Analysis of Carbon Emission Stabilization Targets and Adaptation by Integrated Assessment Model

Atsushi Kurosawa, Hiroshi Yagita, Weisheng Zhou, Koji Tokimatsu and Yukio Yanagisawa

DOI: 10.5547/ISSN0195-6574-EJ-Vol20-NoSI-7
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Abstract:
This paper proposes a new framework for integrated assessment model's of global environmental issues, including energy, climate, land use, macroeconomics, and environmental impacts. We conducted simulations on carbon emission stabilization in regions specified at the Third Conference of the Parties to the United Nations Framework Conventions on Climate Change (UNFCCC/COP3). Adaptation strategies including technology choice, conservation and carbon emission certificate trade are evaluated. We find that carbon certificate trade is potentially effective in averaging relative impact in macroeconomic activity.




Clubs, Ceilings and CDM: Macroeconomics of Compliance with the Kyoto Protocol

Johannes Bollen, Arjen Gielen, and Hans Timmer

DOI: 10.5547/ISSN0195-6574-EJ-Vol20-NoSI-8
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Abstract:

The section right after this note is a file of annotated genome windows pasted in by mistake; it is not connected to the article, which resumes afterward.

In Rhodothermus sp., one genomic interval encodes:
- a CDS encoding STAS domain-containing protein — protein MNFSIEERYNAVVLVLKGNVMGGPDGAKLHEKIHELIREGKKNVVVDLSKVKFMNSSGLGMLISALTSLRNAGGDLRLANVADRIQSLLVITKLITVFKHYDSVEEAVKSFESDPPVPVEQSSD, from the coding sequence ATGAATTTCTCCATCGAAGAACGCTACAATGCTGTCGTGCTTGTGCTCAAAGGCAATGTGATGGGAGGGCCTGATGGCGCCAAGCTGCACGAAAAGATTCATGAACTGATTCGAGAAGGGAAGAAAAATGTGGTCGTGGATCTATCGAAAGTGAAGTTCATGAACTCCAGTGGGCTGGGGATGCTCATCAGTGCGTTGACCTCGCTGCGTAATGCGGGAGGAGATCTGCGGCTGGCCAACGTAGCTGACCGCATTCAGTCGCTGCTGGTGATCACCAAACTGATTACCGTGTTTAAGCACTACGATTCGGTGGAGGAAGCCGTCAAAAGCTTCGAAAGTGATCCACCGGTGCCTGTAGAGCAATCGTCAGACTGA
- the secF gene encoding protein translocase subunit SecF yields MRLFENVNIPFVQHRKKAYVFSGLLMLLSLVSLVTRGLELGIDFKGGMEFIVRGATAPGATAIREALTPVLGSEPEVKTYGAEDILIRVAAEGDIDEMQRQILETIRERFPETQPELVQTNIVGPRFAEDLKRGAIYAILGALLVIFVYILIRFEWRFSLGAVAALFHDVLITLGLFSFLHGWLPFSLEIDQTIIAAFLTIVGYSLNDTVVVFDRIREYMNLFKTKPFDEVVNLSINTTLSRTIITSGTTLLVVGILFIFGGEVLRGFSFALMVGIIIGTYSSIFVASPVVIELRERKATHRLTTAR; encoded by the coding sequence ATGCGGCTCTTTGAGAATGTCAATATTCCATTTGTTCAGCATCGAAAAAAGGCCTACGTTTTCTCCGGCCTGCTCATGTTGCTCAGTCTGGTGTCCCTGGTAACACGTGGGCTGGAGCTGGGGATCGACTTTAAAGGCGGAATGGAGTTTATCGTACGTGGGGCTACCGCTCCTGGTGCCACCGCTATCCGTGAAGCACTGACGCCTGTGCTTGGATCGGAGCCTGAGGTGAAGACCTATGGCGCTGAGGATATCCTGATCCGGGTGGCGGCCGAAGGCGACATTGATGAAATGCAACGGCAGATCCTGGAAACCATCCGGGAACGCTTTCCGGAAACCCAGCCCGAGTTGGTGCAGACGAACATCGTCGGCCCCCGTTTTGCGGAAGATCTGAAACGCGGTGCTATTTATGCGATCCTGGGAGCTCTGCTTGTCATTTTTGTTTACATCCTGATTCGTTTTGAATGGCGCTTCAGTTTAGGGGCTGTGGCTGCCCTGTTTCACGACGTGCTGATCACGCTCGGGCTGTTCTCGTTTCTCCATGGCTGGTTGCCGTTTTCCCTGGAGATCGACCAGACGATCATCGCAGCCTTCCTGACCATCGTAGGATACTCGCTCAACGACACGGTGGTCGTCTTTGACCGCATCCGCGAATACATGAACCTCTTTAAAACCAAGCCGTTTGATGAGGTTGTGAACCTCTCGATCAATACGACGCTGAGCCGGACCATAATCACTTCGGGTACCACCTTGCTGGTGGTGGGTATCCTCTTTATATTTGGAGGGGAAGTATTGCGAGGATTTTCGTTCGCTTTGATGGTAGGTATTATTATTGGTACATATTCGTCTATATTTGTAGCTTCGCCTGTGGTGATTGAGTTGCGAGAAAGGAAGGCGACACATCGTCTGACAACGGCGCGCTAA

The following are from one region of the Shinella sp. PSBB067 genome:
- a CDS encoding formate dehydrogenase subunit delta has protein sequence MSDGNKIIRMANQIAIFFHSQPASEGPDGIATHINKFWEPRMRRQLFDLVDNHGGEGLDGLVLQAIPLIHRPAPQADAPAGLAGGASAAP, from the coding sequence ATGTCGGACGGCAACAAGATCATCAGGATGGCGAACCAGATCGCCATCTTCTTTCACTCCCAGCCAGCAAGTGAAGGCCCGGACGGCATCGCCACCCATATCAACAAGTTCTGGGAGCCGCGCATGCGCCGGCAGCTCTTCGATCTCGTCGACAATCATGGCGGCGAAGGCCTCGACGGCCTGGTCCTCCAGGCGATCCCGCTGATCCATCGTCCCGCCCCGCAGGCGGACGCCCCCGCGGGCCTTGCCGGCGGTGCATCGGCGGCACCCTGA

The Kyoto Protocol suggests that imposing restrictions on emission trade among Annex I countries may force domestic action in each country. The Protocol also mentions the Clean Development Mechanism (CDM) as On instrument to extend trade to countries outside Annex I. We analyze both restrictions on and extensions of permit trade among Annex I countries. We use the applied general equilibrium model WorldScan in this analysis. We show that, compared to unrestricted trade, the USA tends to gain from restrictions on emission trade while other OECD countries are likely to be harmed. We further show that restrictions probably do not prevent so-called hot air in the former Soviet Union from being used. On the contrary, restrictions tend to increase global emissions. Finally, we conclude that CDM can be an efficient option to reduce abatement costs, but certain conditions should be fulfilled to avoid severe carbon leakage.